Located about 212 million light-years from Earth, the massive spiral galaxy NGC 6872 has been known to astronomers for decades. But it wasn't until a recent survey of nearby star-forming regions that NASA scientists realized just how big it truly is. New data shows that, from tip-to-tip across its two outsized spiral arms, this galaxy measures a whopping 522,000 light-years across — making it more than five times the size of the Milky Way. NASA now says it's the largest spiral galaxy that has ever been discovered.
Astronomers were able to award NGC 6872 with this distinction by analyzing data acquired from the Galaxy Evolution Explorer (GALEX) mission, which is now located at California Institute of Technology in Pasadena.
While scanning the area around the galaxy, NASA scientists were taken aback at the volume of ultraviolet light coming from its younger stars — an indication that there was more to this galaxy than initially met the eye.
NASA made the announcement at the American Astronomical Society meeting. The team credited with the discovery includes Rafael Eufrasio of the Catholic University of America and NASA's Goddard Space Flight Center, and colleagues from the University of Sao Paulo in Brazil and the European Southern Observatory in Chile.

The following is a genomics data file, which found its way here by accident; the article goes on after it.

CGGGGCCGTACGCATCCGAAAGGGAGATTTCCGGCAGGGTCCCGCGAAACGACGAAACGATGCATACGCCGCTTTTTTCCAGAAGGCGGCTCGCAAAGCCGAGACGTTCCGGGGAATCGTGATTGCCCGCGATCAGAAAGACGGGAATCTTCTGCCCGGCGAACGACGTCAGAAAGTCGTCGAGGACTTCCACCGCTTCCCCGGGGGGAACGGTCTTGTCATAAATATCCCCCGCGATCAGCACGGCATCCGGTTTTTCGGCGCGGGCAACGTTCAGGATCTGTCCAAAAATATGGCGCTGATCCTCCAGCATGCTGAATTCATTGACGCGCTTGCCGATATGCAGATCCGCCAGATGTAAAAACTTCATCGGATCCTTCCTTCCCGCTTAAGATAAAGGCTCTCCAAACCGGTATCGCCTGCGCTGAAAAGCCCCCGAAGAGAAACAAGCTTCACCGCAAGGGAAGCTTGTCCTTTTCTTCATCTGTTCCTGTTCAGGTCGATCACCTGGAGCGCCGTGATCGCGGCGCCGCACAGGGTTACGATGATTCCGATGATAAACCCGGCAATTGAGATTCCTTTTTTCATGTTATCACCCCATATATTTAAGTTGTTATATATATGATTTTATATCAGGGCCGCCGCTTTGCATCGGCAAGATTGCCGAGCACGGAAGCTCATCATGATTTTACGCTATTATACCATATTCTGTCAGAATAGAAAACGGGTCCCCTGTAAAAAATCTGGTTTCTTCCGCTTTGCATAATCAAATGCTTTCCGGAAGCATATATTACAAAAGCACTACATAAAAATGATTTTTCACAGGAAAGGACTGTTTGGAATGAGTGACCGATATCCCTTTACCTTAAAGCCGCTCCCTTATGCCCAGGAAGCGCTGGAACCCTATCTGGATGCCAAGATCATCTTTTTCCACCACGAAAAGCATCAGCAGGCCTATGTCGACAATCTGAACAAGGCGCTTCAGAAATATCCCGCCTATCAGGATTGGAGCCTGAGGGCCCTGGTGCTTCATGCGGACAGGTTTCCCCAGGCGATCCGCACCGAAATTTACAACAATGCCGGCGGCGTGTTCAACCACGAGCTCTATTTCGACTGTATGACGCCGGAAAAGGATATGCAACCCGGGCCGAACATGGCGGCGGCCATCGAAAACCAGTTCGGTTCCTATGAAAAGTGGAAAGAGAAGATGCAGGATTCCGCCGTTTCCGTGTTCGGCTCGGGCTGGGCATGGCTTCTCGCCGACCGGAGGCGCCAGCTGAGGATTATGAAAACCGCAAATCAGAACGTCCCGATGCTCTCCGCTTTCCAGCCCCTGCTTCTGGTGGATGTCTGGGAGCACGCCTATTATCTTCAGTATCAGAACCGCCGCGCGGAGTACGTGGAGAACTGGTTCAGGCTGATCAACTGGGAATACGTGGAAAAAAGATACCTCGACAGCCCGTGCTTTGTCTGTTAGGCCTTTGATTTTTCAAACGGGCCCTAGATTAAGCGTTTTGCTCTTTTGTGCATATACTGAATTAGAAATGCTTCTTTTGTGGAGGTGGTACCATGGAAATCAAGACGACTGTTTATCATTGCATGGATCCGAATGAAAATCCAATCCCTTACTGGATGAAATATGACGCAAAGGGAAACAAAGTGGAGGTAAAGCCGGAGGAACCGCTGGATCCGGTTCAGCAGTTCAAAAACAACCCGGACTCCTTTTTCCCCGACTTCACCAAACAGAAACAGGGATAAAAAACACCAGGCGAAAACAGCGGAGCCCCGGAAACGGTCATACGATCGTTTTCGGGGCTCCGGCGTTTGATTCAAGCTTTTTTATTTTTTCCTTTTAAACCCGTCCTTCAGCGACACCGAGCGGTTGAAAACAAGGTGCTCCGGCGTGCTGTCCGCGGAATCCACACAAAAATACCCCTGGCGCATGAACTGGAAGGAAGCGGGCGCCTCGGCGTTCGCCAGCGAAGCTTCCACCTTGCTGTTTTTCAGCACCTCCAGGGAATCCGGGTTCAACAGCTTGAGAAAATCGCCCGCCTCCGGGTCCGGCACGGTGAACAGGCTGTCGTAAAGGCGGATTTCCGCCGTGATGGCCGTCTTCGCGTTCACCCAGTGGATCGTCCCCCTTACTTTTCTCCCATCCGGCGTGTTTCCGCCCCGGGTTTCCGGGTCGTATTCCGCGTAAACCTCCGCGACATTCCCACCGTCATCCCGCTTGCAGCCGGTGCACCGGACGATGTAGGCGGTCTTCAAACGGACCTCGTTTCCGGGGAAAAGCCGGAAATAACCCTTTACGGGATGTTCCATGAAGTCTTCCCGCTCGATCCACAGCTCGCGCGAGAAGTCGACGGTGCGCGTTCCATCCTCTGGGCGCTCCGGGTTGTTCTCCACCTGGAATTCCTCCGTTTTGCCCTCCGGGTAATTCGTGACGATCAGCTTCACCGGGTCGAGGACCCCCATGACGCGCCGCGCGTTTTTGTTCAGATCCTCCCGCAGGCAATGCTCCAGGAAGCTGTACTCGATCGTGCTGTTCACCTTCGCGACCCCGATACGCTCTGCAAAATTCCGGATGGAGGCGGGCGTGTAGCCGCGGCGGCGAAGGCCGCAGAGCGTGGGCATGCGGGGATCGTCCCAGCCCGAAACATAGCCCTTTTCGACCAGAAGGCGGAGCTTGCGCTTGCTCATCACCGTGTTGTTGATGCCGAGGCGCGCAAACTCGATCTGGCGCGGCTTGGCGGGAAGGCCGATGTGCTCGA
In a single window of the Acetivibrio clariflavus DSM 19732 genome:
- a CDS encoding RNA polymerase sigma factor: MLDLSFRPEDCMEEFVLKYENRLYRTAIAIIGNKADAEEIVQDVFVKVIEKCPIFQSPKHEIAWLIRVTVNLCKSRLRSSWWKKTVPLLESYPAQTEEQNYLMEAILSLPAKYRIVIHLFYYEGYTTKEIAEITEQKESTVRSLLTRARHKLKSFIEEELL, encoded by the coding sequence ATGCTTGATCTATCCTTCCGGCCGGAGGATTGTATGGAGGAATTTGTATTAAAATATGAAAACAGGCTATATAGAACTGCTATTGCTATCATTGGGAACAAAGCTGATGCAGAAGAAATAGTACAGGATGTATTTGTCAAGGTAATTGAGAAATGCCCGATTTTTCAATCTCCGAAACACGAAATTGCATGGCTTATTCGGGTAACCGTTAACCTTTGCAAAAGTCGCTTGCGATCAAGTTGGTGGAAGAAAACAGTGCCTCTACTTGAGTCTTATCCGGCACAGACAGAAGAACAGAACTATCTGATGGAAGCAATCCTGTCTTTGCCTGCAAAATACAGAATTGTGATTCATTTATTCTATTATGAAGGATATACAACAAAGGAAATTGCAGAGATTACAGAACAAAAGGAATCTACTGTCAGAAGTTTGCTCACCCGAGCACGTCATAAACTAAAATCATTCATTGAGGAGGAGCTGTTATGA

Assuming the galaxy has a similar star distribution to the Milky Way, it could contain anywhere from 500 billion to 2 trillion stars.
Interestingly, NGC 6872 had a recent run-in with a nearby lens-shaped galaxy called IC 4970 (which is about a fifth the size of NGC 6872 ). Models show that as the two galaxies collided, it kindled a wave of star formation along NGC 6872's spiral arms. Using supplementary data from the Very Large Telescope, the Two Micron All-Sky Survey and the Spitzer space telescope, NASA confirmed that the stars at the outer reaches of NGC 6872 are older than the ones sitting at the interior — a phenomenon they attribute to the collision.
And it's this exact kind of galactic interaction that may be responsible for not just the massive size of NGC 6872, but for the iterative formation of galaxies in general. That said, the collision may have produced the opposite effect — the potential spawning a new small galaxy.
Source and images: NASA.